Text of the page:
There are several reasons why women experience higher rates of abuse. First, many societies worldwide still have a patriarchal structure, and even in those that seem to have changed, the history of patriarchal norms still influences the communities (Zara & Gino, 2018). This fact results in a variety of other factors that cause higher rates of female violence victims. Thus, the remnants of those strong patriarchal foundations include women’s status in society. Historically, women in many countries were unable to receive an education, and their functions in their families were reduced to giving birth, raising children, and working for their husbands (Zara & Gino, 2018). Therefore, in the collective unconscious of many communities, women are still seen as inferior to men.
To move beyond this situation, more women have to engage in fighting for equal rights and ending intimate partner violence. There is no reason why this may not work since gender rights activism has already achieved significant results in helping women. Although the line between self-defense and domestic violence is often blurry, it has to be stated that using violence solely to protect oneself should be considered self-defense (Zara & Gino, 2018, p. 3). This is mainly due to the fact that the victims are trying to save their own lives.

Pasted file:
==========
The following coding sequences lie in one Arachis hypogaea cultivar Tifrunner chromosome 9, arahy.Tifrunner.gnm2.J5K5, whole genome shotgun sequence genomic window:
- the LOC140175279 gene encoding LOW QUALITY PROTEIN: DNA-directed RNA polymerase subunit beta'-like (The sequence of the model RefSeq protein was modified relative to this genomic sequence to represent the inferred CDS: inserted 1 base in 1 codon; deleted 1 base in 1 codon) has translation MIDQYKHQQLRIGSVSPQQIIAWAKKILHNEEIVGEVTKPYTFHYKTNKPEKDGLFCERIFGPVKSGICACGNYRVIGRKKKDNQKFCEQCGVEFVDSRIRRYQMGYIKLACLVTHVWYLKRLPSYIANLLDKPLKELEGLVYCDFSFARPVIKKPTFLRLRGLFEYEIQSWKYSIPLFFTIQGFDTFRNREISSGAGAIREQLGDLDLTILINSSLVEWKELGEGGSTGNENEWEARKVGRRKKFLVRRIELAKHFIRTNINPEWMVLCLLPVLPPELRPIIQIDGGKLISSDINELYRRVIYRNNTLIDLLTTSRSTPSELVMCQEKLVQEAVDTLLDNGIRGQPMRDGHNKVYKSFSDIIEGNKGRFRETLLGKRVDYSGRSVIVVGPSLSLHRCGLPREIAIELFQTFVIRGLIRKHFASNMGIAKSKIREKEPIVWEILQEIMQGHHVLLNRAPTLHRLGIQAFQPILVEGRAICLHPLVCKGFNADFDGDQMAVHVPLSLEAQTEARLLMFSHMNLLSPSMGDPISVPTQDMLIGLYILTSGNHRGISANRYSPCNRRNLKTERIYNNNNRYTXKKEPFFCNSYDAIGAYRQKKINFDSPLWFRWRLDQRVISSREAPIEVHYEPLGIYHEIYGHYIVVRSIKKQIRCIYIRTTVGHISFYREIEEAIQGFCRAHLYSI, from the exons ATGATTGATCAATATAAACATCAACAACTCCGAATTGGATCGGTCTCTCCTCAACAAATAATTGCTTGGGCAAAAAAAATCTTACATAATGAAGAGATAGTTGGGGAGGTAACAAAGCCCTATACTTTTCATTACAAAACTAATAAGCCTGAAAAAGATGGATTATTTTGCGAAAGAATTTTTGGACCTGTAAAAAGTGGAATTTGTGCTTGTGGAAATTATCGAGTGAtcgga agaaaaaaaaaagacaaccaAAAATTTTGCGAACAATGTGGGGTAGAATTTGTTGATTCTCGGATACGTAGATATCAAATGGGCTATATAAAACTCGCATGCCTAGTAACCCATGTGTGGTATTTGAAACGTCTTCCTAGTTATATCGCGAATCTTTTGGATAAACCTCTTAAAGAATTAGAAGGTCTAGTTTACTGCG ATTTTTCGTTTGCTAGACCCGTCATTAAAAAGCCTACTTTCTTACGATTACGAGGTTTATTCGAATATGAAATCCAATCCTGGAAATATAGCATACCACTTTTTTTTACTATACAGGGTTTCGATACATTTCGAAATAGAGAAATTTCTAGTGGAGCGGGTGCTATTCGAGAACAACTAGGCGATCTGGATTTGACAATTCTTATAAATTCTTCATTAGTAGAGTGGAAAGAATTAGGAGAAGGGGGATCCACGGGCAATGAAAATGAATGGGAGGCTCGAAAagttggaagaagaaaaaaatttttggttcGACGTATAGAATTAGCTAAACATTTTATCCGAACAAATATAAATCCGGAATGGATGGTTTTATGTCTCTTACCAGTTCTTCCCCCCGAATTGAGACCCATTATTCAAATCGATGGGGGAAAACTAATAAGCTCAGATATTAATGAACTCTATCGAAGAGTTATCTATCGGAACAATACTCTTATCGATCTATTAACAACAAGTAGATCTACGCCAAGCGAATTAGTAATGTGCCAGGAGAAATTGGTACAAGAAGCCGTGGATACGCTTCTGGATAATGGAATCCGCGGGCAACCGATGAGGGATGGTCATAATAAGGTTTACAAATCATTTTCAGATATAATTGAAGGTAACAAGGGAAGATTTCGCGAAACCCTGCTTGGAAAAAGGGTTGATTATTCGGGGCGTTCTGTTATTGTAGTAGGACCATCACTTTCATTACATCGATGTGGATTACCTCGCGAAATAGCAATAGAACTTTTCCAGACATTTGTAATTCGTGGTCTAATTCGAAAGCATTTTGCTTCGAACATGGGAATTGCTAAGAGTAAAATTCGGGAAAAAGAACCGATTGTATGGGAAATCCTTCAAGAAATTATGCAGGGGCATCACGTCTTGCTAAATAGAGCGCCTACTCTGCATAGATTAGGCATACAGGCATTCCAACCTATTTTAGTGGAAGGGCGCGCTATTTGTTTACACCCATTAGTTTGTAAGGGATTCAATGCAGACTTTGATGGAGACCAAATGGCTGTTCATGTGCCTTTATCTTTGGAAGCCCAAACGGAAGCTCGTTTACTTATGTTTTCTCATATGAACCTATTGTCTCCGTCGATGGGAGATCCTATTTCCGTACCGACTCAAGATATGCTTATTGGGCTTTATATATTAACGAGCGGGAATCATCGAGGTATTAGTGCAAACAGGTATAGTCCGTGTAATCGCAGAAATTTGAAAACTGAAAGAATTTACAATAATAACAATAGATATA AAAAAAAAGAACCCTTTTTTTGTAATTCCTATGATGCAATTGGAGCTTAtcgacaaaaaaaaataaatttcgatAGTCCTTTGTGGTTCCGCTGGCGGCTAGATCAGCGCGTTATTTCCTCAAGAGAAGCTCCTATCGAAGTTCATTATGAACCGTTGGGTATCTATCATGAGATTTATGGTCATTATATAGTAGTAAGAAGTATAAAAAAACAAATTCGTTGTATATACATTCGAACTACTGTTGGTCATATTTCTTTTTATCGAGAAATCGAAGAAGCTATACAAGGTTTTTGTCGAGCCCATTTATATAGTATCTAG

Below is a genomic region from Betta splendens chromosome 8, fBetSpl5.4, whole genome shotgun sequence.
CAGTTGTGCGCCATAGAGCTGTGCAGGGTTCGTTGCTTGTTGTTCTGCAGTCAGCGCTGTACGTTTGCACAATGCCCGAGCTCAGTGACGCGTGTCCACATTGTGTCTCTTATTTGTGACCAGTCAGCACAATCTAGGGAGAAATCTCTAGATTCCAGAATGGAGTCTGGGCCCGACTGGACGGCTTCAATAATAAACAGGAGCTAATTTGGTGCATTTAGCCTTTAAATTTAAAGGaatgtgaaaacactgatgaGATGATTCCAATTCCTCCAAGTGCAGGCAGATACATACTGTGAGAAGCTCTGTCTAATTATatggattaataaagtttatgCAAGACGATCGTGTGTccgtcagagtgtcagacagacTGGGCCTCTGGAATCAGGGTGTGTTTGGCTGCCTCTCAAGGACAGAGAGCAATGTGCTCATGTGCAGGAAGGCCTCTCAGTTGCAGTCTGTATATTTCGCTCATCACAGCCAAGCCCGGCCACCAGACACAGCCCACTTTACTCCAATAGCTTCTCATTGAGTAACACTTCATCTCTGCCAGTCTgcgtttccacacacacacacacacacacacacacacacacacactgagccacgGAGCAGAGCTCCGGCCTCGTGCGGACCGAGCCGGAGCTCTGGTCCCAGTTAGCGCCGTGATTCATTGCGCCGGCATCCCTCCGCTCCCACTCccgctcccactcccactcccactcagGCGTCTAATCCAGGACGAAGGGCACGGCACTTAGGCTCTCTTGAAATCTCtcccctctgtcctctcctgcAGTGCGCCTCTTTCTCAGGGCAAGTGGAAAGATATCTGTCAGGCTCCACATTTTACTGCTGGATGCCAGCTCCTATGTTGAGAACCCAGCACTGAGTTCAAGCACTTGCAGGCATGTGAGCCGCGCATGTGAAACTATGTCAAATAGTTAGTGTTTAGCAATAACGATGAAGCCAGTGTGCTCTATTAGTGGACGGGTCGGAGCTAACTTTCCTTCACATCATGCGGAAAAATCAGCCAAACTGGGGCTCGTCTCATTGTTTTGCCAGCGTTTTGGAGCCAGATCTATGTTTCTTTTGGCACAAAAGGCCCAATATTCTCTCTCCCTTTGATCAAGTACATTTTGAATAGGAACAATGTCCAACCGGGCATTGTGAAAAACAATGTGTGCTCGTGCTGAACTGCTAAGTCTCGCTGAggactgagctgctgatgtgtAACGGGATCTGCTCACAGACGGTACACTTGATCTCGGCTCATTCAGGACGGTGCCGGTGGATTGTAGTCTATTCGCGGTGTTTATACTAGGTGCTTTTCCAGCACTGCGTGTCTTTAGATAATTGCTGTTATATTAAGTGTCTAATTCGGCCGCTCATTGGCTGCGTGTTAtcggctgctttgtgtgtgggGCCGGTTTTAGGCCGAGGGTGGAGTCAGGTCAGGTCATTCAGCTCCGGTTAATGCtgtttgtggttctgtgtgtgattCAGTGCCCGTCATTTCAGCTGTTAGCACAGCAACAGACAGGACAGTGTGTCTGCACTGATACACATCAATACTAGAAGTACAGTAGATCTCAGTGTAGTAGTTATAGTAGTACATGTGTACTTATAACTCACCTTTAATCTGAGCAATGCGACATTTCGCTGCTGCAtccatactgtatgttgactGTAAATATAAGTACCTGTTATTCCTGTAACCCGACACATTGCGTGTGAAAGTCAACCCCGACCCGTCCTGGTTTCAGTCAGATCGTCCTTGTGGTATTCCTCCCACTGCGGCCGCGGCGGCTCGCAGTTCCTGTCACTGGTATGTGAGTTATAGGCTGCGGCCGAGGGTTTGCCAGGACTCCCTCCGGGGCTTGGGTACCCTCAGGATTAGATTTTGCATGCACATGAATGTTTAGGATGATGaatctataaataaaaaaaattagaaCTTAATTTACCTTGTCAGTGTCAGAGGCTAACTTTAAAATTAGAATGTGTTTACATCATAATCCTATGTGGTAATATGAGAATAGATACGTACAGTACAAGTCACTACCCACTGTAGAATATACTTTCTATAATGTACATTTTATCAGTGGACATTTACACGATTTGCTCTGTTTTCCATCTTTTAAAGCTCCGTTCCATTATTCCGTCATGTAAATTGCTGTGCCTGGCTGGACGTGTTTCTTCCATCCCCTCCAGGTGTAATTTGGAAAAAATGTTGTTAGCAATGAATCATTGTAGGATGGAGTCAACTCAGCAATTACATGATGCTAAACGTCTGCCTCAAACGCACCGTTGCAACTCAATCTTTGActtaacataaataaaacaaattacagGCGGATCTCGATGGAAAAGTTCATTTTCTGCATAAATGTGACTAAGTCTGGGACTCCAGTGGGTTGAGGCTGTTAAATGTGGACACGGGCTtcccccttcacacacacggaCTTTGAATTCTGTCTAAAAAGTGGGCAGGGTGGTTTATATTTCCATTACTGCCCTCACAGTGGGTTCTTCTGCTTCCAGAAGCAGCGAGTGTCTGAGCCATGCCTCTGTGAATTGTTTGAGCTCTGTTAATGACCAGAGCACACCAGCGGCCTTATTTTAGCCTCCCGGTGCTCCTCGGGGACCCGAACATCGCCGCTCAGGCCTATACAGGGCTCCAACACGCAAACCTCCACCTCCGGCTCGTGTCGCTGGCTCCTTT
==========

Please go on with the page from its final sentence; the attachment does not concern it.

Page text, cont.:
Women who identify themselves as part of the LGBT population may experience both violence and healthcare disparities due to the stigmatization that exists in many modern communities (Mccrone, 2018, p. 93). To address this issue, researchers, policy-makers, and civil rights activists have to unite in raising physicians’ awareness about the poor quality of medical care provided to these minority groups. Only a comprehensive approach that involves various social and political aspects of life can help to eliminate the stigma and increase the quality of care for the members of the LGBT community.
Mccrone, S. (2018). LGBT healthcare disparities, discrimination, and societal stigma: The mental and physical health risks related to sexual and/Or gender minority status. American Journal of Medical Research, 5(1), 91-102.
Zara, G., & Gino, S. (2018). Intimate partner violence and its escalation into femicide. Frailty thy name is “Violence against women”. Frontiers in Psychology, 9(2), 1-11.